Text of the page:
I watched Hotel Rwanda embracing my knees with all my strength and sobbing inconsolably, unable to sleep for nights, asking myself what I could do to help. And I admired my friend Srdjan who spent months in the worst regions of Sudan on a UN mission to help the children.

Another friend is leaving for Cairo in a month on another UN mission, and Africa is again on my mind. Africa of Clarence, the Cross-Eyed Lion of my grade school years, Africa of Alex Haley’s Roots, Africa of The Poisonwood Bible by Barbara Kingsolver, Africa of Somalian babies with stomachs distended by hunger, Africa of merciless child-soldiers wielding AK-47s, Africa of majestic buildings in Addis Ababa, and Africa of victorious Nelson Mandela.

I cannot go to Africa. Not yet.  But I can bring a part of Africa to my home. I can introduce my children to a world that they yearn to discover as much as I do by cooking a dish that represents at least some aspects of this wonderful, mysterious, and so exploited continent. And as a background, I will offer them the books and the movies that seduced me and enticed me to learn as much as I can about Africa, enveloped in romanticism and destroyed by greed.

AFRICAN CHICKEN PEANUT STEW

Ingredients:

  • 1 pound (500gr) boneless chicken legs. chopped in cubes
  • 2 cloves garlic, minced
  • 1 Tbsp brown sugar
  • 1 piece ginger (1 inch), peeled, grated
  • 1 Tbsp garlic chili paste
  • 1 tsp salt
  • 2 Tbsp sunflower oil
  • 1 medium onion, diced
  • 2 Tbsp tomato paste
  • 2 Tbsp smooth peanut butter
  • 2 cups chicken stock
  • 2 big sweet potatoes peeled and cut in big chunks
  • salt, pepper

Directions:

Combine the chicken, garlic, brown sugar, ginger, garlic-chili paste, salt, and oil, and marinade for 30 minutes. Heat the skillet on medium-high heat and add the chicken and the marinade. Stir for 5-8 minutes until the chicken starts to get brown, and add the onion. Stir for another 5 minutes and add the tomato paste, and the peanut butter. Stir for a couple of minutes until everything melds together. Add the chicken stock, sweet potatoes, and the seasonings. Cook for another 20-30 minutes, until the sauce thickens and the potatoes are fork-tender. Serve as is, or with some boiled rice.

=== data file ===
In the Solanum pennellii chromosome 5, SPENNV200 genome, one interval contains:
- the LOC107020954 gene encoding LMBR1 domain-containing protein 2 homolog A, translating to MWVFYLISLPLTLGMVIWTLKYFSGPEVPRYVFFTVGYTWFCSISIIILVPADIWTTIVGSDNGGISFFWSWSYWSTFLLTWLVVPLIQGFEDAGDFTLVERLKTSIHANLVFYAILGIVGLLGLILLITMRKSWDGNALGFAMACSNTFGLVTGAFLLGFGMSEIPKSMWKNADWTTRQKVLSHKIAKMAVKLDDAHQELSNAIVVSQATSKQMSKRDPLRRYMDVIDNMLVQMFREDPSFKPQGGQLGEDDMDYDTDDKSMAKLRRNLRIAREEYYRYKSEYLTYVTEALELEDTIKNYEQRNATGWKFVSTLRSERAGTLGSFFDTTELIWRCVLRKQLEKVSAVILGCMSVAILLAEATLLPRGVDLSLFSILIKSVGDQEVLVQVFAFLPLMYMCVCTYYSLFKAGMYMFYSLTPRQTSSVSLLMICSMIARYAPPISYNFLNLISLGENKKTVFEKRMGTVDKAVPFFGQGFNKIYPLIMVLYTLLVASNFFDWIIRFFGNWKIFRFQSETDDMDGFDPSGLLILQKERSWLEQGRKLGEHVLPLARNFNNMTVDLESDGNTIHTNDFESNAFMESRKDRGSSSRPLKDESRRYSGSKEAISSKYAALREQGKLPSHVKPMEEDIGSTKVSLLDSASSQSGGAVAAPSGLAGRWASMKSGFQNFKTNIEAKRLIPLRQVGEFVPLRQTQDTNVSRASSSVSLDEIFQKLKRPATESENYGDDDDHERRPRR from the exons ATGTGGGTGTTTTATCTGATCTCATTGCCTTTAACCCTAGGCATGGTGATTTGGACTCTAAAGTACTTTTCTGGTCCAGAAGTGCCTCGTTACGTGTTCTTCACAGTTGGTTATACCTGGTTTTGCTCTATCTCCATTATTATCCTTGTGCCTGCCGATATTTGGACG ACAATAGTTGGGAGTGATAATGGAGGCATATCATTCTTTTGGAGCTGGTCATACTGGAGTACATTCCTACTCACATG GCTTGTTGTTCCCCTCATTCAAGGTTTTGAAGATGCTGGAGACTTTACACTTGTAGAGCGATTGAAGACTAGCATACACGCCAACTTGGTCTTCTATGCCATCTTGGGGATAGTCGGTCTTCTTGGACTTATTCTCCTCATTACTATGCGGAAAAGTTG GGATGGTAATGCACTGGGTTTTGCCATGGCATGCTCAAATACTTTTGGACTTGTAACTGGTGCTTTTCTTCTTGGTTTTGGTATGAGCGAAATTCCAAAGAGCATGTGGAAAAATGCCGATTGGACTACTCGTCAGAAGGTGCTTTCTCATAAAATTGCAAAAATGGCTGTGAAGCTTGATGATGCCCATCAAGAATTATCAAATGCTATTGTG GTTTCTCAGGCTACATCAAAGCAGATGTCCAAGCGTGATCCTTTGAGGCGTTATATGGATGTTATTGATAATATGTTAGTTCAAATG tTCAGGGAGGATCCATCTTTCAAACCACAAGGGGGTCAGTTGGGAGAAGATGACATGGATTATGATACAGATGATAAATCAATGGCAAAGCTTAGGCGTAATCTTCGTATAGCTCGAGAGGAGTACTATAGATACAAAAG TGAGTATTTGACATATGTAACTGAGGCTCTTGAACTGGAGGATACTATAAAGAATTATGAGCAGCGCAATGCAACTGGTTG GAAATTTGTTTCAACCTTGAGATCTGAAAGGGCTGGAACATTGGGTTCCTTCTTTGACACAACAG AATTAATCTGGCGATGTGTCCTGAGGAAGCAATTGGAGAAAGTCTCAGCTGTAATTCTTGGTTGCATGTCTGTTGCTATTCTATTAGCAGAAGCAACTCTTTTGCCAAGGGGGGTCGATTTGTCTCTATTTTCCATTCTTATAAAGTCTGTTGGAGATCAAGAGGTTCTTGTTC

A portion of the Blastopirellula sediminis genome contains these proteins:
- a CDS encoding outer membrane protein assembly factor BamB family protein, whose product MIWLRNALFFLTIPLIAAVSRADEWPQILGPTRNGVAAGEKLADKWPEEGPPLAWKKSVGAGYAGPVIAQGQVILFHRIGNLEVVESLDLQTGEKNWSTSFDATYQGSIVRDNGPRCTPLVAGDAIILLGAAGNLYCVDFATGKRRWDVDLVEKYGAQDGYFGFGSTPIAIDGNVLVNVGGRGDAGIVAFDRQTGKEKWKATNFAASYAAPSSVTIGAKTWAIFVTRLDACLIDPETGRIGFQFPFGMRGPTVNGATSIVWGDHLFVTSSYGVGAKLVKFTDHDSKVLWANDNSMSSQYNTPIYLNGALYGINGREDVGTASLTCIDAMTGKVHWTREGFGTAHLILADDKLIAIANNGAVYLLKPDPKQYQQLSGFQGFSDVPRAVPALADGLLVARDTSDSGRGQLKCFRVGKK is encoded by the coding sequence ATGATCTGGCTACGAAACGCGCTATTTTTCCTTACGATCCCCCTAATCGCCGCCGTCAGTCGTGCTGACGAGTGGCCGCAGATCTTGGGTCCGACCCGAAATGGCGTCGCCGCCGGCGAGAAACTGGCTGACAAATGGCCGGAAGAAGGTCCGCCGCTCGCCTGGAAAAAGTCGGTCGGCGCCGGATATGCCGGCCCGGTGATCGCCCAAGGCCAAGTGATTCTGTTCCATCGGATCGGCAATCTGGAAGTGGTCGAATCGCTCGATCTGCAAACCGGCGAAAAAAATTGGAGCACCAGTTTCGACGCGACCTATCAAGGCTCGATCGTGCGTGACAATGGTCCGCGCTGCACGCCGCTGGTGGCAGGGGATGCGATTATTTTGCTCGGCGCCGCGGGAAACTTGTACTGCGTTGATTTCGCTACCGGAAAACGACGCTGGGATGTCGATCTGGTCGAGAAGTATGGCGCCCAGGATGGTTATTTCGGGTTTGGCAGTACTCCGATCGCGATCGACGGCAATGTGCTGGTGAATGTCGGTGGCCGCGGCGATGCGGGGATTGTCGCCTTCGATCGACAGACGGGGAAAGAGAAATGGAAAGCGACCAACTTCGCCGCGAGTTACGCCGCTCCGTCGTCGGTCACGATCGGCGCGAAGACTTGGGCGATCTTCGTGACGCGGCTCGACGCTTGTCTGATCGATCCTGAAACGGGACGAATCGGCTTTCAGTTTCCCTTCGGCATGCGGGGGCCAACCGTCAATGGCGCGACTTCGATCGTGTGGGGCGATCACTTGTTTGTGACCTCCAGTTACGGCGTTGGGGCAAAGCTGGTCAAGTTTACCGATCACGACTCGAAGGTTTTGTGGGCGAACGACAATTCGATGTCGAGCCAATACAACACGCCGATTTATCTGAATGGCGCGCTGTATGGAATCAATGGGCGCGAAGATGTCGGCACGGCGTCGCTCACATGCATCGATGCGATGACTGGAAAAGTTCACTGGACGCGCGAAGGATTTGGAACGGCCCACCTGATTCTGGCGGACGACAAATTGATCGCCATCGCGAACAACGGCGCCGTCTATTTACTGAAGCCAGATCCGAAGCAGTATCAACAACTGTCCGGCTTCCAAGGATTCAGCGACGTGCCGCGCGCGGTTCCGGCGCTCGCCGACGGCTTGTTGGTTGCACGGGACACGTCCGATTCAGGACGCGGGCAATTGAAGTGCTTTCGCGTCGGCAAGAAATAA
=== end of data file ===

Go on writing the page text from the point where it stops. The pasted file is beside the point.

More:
I am submitting this to Hearth and Soul event, hosted by Alex of A Moderate Life, Heather, Butter, Christy and Sue.

“Come join Soup-a-Palooza at TidyMom and Dine and Dishsponsored by Bush’s BeansHip HostessPillsbury and Westminster Crackers”

Oct 162010
 

In April of 2008, we decided to move to California. Losing our house to a foreclosure became a certainty after months of trying to make up for the lost income. Our Serbian friends Dragana and Milan moved to Orange County two years before us, and put a lot of effort into convincing us that relocating to a palmy balmy paradise was not such a bad idea. We would have to say goodbye to our beautiful house and move to an apartment no matter what we did. So why not  California? Husband’s manager had flown him out and he was in love with it. The Beasties were too small to comprehend the recession, and they were extremely excited about the move. Not so much the College Kritter, who at the time took classes at a Community College as part of the specialized curriculum her high school offered. The idea of having to take another PE class as a requirement for graduating a California school did not sit well with her. Not to mention all the friends and the boyfriend…

We spent a lot of time rearranging our lives. Father bought the tickets to Serbia for me and the kids for the whole summer, allowing Husband to have an enormous garage sale, pack up all our belongings, put them up in storage, and vacate the house, without breaking little innocent hearts. Our friends put the deposit on an apartment next door to theirs. The College Kritter decided to graduate in December. She also had to abandon her Midwest University choices and shift towards California schools. Farewell to University of Michigan, Northwestern, and University of Chicago! Hello… whatever schools are in California!

Fast-forward to spring of 2009. It is March twentieth, my birthday. Dragana is taking me and the College Kritter to a nice Italian restaurant in Aliso Viejo for lunch. We sit outside where the sun is caressing our skin. We are relaxed, laughing, gossiping in Serbian, completely enjoying the food and the company of each other. We drop Dragana off and continue on to pick up the groceries. I am still in a haze, feeling great after a good meal when the College Kritter drops the bomb: “Mmmmm, I don’t think that I have been accepted at any of the UC schools”. My heart instantly skips a beat, starting to gallop wildly, faster and faster, while I clutch the wheel with such a force that my fingers are devoid of blood.